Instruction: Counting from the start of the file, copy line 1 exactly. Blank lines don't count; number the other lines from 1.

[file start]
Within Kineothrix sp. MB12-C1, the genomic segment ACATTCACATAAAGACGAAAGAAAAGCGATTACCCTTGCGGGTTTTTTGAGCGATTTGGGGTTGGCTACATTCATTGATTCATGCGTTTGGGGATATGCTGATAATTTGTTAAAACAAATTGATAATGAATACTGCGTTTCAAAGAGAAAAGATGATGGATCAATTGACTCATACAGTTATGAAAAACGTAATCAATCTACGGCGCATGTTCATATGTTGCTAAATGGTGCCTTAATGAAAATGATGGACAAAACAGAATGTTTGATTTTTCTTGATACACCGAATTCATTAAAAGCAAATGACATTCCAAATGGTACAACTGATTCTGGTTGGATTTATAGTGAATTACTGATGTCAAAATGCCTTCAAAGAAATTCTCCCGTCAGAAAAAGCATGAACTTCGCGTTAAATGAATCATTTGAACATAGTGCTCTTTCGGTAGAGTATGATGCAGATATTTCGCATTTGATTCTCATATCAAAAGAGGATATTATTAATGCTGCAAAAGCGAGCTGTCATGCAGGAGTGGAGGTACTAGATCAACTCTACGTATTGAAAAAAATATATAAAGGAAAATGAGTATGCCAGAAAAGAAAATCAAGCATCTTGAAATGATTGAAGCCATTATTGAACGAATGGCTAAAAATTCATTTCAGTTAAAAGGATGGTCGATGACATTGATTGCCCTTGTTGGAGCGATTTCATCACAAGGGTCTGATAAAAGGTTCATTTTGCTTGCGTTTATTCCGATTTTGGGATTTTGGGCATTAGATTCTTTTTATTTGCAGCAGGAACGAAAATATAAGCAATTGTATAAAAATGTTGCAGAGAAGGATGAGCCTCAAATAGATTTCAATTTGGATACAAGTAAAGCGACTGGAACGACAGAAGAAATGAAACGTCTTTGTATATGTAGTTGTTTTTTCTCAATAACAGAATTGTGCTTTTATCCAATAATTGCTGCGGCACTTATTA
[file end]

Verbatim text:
Within Kineothrix sp. MB12-C1, the genomic segment ACATTCACATAAAGACGAAAGAAAAGCGATTACCCTTGCGGGTTTTTTGAGCGATTTGGGGTTGGCTACATTCATTGATTCATGCGTTTGGGGATATGCTGATAATTTGTTAAAACAAATTGATAATGAATACTGCGTTTCAAAGAGAAAAGATGATGGATCAATTGACTCATACAGTTATGAAAAACGTAATCAATCTACGGCGCATGTTCATATGTTGCTAAATGGTGCCTTAATGAAAATGATGGACAAAACAGAATGTTTGATTTTTCTTGATACACCGAATTCATTAAAAGCAAATGACATTCCAAATGGTACAACTGATTCTGGTTGGATTTATAGTGAATTACTGATGTCAAAATGCCTTCAAAGAAATTCTCCCGTCAGAAAAAGCATGAACTTCGCGTTAAATGAATCATTTGAACATAGTGCTCTTTCGGTAGAGTATGATGCAGATATTTCGCATTTGATTCTCATATCAAAAGAGGATATTATTAATGCTGCAAAAGCGAGCTGTCATGCAGGAGTGGAGGTACTAGATCAACTCTACGTATTGAAAAAAATATATAAAGGAAAATGAGTATGCCAGAAAAGAAAATCAAGCATCTTGAAATGATTGAAGCCATTATTGAACGAATGGCTAAAAATTCATTTCAGTTAAAAGGATGGTCGATGACATTGATTGCCCTTGTTGGAGCGATTTCATCACAAGGGTCTGATAAAAGGTTCATTTTGCTTGCGTTTATTCCGATTTTGGGATTTTGGGCATTAGATTCTTTTTATTTGCAGCAGGAACGAAAATATAAGCAATTGTATAAAAATGTTGCAGAGAAGGATGAGCCTCAAATAGATTTCAATTTGGATACAAGTAAAGCGACTGGAACGACAGAAGAAATGAAACGTCTTTGTATATGTAGTTGTTTTTTCTCAATAACAGAATTGTGCTTTTATCCAATAATTGCTGCGGCACTTATTA